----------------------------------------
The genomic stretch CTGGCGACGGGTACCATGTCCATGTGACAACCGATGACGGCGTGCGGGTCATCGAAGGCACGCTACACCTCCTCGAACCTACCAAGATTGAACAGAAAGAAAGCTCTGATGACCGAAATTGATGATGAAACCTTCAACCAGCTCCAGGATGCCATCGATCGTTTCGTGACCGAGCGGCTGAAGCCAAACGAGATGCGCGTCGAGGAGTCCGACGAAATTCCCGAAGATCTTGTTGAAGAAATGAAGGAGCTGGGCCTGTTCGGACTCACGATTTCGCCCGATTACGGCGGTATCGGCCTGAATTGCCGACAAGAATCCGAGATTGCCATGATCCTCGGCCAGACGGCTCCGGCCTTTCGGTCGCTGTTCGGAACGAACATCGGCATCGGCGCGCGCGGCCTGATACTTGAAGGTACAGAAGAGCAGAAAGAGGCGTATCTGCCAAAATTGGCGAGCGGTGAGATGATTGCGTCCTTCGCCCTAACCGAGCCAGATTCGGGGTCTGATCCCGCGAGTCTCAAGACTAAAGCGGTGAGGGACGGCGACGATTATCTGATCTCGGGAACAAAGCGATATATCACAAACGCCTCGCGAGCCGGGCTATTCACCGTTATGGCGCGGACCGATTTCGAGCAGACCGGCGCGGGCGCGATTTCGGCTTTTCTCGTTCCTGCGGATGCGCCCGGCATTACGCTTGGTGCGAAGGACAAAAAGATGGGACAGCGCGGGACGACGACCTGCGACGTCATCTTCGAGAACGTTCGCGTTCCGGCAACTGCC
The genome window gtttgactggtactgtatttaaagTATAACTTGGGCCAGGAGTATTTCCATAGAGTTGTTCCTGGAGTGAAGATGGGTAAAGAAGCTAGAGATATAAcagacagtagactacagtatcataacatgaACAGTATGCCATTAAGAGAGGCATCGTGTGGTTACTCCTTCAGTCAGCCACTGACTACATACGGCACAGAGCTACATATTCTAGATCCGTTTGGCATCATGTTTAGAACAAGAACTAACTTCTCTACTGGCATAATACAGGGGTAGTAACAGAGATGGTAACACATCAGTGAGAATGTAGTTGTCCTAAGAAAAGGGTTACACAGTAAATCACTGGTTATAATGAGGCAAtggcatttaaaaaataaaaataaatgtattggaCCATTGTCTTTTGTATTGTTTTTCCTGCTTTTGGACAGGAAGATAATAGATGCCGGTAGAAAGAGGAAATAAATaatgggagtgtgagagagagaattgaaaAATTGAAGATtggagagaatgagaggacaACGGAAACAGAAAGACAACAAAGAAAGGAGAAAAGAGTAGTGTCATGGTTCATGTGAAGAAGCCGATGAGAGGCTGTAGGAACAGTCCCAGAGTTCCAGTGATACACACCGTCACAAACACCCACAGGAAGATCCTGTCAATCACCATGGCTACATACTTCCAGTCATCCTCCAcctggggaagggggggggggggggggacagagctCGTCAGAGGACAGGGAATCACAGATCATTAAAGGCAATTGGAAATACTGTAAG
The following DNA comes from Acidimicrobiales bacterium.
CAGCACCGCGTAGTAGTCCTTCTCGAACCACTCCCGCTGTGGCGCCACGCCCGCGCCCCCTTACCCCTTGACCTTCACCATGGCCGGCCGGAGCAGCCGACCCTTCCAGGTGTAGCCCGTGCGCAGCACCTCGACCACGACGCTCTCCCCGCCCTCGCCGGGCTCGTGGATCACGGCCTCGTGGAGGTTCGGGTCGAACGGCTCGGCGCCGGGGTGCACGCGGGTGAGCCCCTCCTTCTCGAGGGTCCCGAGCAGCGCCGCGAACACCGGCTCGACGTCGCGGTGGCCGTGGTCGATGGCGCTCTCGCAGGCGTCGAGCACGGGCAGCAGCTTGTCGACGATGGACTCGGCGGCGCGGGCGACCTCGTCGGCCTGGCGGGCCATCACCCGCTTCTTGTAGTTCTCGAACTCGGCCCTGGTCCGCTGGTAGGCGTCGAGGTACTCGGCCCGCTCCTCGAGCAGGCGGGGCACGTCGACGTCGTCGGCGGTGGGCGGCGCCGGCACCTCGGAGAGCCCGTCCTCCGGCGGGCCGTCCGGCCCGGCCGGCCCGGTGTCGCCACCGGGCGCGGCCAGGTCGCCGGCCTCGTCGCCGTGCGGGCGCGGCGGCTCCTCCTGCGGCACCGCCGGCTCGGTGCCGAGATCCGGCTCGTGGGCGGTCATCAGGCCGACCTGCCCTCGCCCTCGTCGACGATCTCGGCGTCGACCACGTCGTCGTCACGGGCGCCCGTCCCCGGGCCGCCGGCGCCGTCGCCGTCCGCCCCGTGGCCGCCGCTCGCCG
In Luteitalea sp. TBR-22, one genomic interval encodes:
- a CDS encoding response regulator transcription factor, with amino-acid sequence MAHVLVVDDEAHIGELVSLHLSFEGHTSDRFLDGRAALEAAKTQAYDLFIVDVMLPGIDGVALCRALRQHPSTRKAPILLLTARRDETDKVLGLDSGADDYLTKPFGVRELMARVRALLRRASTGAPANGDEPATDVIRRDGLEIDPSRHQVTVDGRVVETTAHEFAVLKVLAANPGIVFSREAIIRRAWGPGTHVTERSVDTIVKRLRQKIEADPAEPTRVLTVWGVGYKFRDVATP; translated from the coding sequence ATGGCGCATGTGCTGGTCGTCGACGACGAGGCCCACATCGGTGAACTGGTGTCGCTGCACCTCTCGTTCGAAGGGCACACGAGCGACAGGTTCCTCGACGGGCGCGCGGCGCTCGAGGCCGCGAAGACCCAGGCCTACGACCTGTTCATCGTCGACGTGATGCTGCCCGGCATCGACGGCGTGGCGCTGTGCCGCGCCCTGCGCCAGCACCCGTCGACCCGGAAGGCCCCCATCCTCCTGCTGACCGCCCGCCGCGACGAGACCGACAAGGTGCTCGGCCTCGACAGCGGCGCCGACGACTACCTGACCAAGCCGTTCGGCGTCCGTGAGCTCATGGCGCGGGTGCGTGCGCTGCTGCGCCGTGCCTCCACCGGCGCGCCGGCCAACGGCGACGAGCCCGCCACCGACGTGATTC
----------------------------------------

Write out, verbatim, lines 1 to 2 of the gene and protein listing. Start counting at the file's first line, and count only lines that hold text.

The genomic stretch CTGGCGACGGGTACCATGTCCATGTGACAACCGATGACGGCGTGCGGGTCATCGAAGGCACGCTACACCTCCTCGAACCTACCAAGATTGAACAGAAAGAAAGCTCTGATGACCGAAATTGATGATGAAACCTTCAACCAGCTCCAGGATGCCATCGATCGTTTCGTGACCGAGCGGCTGAAGCCAAACGAGATGCGCGTCGAGGAGTCCGACGAAATTCCCGAAGATCTTGTTGAAGAAATGAAGGAGCTGGGCCTGTTCGGACTCACGATTTCGCCCGATTACGGCGGTATCGGCCTGAATTGCCGACAAGAATCCGAGATTGCCATGATCCTCGGCCAGACGGCTCCGGCCTTTCGGTCGCTGTTCGGAACGAACATCGGCATCGGCGCGCGCGGCCTGATACTTGAAGGTACAGAAGAGCAGAAAGAGGCGTATCTGCCAAAATTGGCGAGCGGTGAGATGATTGCGTCCTTCGCCCTAACCGAGCCAGATTCGGGGTCTGATCCCGCGAGTCTCAAGACTAAAGCGGTGAGGGACGGCGACGATTATCTGATCTCGGGAACAAAGCGATATATCACAAACGCCTCGCGAGCCGGGCTATTCACCGTTATGGCGCGGACCGATTTCGAGCAGACCGGCGCGGGCGCGATTTCGGCTTTTCTCGTTCCTGCGGATGCGCCCGGCATTACGCTTGGTGCGAAGGACAAAAAGATGGGACAGCGCGGGACGACGACCTGCGACGTCATCTTCGAGAACGTTCGCGTTCCGGCAACTGCC
The genome window gtttgactggtactgtatttaaagTATAACTTGGGCCAGGAGTATTTCCATAGAGTTGTTCCTGGAGTGAAGATGGGTAAAGAAGCTAGAGATATAAcagacagtagactacagtatcataacatgaACAGTATGCCATTAAGAGAGGCATCGTGTGGTTACTCCTTCAGTCAGCCACTGACTACATACGGCACAGAGCTACATATTCTAGATCCGTTTGGCATCATGTTTAGAACAAGAACTAACTTCTCTACTGGCATAATACAGGGGTAGTAACAGAGATGGTAACACATCAGTGAGAATGTAGTTGTCCTAAGAAAAGGGTTACACAGTAAATCACTGGTTATAATGAGGCAAtggcatttaaaaaataaaaataaatgtattggaCCATTGTCTTTTGTATTGTTTTTCCTGCTTTTGGACAGGAAGATAATAGATGCCGGTAGAAAGAGGAAATAAATaatgggagtgtgagagagagaattgaaaAATTGAAGATtggagagaatgagaggacaACGGAAACAGAAAGACAACAAAGAAAGGAGAAAAGAGTAGTGTCATGGTTCATGTGAAGAAGCCGATGAGAGGCTGTAGGAACAGTCCCAGAGTTCCAGTGATACACACCGTCACAAACACCCACAGGAAGATCCTGTCAATCACCATGGCTACATACTTCCAGTCATCCTCCAcctggggaagggggggggggggggggacagagctCGTCAGAGGACAGGGAATCACAGATCATTAAAGGCAATTGGAAATACTGTAAG